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Proformance Insurance Co. v. Jones

December 22, 2005

THE PROFORMANCE INSURANCE CO., PLAINTIFF-APPELLANT,
v.
STACEY JONES AND SHAWN WHELAN, DEFENDANTS-RESPONDENTS, AND ADAM ROSARIO, CHARMAINE PANICHI, AUTO ADVANTAGE, HENRY WARD AND HANK'S MOVING COMPANY, DEFENDANTS.



On certification to the Superior Court, Appellate Division.

SYLLABUS BY THE COURT

(This syllabus is not part of the opinion of the Court. It has been prepared by the Office of the Clerk for the convenience of the reader. It has been neither reviewed nor approved by the Supreme Court. Please note that, in the interests of brevity, portions of any opinion may not have been summarized).

This case implicates the initial permission rule and the business pursuits exclusion of an insured's automobile insurance policy. Charmaine Panichi was insured by the Proformance Insurance Company. She loaned her pickup truck to Henry Ward with the instructions that he was not to use the truck in his moving business and that he was not to let anyone else drive it. Ward let his employee, Adam Rosario, use the truck to deliver furniture. Rosario fell asleep at the wheel and injured his passenger, Shawn Whelan, and a pedestrian, Stacey Jones. In May of 2001, Jones filed a personal injury action against Panichi, Ward, and Rosario. In July of 2001, Ward brought a similar action in New Jersey against the same defendants. Proformance filed a complaint seeking a declaration that Panichi, Ward and Rosario were not covered under its policy. In the meantime, the New Jersey court confirmed a $50,000 arbitration award in favor of Whelan and against Rosario and Ward.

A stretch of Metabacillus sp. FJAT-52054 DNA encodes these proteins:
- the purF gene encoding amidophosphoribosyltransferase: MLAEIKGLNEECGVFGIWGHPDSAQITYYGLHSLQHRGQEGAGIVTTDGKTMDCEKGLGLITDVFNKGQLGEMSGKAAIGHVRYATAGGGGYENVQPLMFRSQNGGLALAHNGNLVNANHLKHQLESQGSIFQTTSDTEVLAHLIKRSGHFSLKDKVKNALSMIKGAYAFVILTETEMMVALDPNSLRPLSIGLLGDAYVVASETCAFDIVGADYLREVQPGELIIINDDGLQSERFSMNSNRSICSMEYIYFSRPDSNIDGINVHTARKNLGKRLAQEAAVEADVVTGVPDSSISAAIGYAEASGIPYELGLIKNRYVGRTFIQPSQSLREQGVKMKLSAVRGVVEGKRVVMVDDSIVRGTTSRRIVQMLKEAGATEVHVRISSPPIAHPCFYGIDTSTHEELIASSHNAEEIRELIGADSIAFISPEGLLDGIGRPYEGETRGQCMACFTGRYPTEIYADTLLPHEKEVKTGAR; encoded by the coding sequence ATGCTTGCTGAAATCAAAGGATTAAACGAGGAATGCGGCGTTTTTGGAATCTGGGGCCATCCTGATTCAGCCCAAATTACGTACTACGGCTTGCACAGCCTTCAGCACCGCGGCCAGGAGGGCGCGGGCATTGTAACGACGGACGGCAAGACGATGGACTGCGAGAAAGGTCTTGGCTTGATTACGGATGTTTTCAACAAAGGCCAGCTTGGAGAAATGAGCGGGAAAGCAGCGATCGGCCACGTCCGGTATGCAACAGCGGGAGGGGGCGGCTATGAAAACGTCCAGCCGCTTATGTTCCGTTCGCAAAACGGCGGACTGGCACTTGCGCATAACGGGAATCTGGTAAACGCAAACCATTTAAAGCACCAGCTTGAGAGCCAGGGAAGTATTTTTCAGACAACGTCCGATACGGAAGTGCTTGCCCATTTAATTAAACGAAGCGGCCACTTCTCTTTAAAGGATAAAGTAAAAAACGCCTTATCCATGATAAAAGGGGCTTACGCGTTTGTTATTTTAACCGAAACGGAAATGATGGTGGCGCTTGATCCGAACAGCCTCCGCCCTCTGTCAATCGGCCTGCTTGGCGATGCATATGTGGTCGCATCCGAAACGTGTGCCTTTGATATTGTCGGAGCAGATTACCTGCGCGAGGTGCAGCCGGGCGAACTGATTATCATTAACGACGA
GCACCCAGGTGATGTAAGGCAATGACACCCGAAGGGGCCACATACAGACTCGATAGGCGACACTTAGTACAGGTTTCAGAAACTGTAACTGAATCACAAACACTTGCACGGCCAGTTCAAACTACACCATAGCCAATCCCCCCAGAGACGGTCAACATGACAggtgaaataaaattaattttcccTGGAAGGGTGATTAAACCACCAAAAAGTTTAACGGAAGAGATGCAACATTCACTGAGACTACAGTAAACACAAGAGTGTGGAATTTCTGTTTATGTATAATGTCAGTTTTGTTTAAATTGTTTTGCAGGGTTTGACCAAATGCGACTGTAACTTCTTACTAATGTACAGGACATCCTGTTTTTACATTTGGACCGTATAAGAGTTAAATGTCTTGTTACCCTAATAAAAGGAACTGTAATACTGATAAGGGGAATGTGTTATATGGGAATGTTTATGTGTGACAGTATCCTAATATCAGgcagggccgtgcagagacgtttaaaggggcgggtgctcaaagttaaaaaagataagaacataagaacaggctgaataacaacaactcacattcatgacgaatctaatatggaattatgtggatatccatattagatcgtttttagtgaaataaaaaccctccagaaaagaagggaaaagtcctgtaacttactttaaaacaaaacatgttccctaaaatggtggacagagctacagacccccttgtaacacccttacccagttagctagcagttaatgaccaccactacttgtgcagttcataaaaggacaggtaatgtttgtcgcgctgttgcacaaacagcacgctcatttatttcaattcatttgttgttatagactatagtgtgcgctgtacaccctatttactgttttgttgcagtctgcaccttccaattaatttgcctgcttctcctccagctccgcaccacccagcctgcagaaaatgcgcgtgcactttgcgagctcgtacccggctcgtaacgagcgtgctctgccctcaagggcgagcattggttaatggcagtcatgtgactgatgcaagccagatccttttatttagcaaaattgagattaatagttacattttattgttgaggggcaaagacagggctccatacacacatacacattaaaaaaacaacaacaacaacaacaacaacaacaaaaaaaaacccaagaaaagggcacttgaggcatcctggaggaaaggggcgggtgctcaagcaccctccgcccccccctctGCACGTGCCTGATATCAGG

Jones filed a motion to compel Proformance to provide coverage. Whelan joined in the motion. The trial court granted the motion. Proformance appealed. The Appellate Division affirmed. This Court granted Proformance's petition for certification limited solely to the issue of whether a business pursuits exclusion in an automobile insurance policy is enforceable when the person who is given permission by the insured to operate the vehicle permits another to use it.

The question is whether a permittee user is entitled to liability coverage if he or she uses a vehicle in violation of a business pursuits exclusion in the insurance policy and in disregard of the insurer's direction not to let anyone else drive the vehicle.

HELD: The grant of initial permission requires the insurer to provide coverage for third-party claims; the insurance policy should be construed to provide coverage up to the minimum limits required by statute.

1. The New Jersey statute in effect at the time of the accident required every owner of a registered vehicle to maintain insurance against loss resulting from liability imposed by law for bodily injury sustained by any person arising out of the use of a motor vehicle. The statute mandated minimum limits of $15,000 for one person and $30,000 if more than one person was injured in the accident. Our courts have held that a nearly unlimited range of conduct on the part of the driver or passenger, short of outright theft of the vehicle, is within the scope of the insured's permission. Underlying the initial permission rule is the intent to assure that all persons wrongfully injured have financially responsible persons to look to for damages because a liability contract is for the benefit of the public as well as for the benefit of the insured. (pp. 5-8)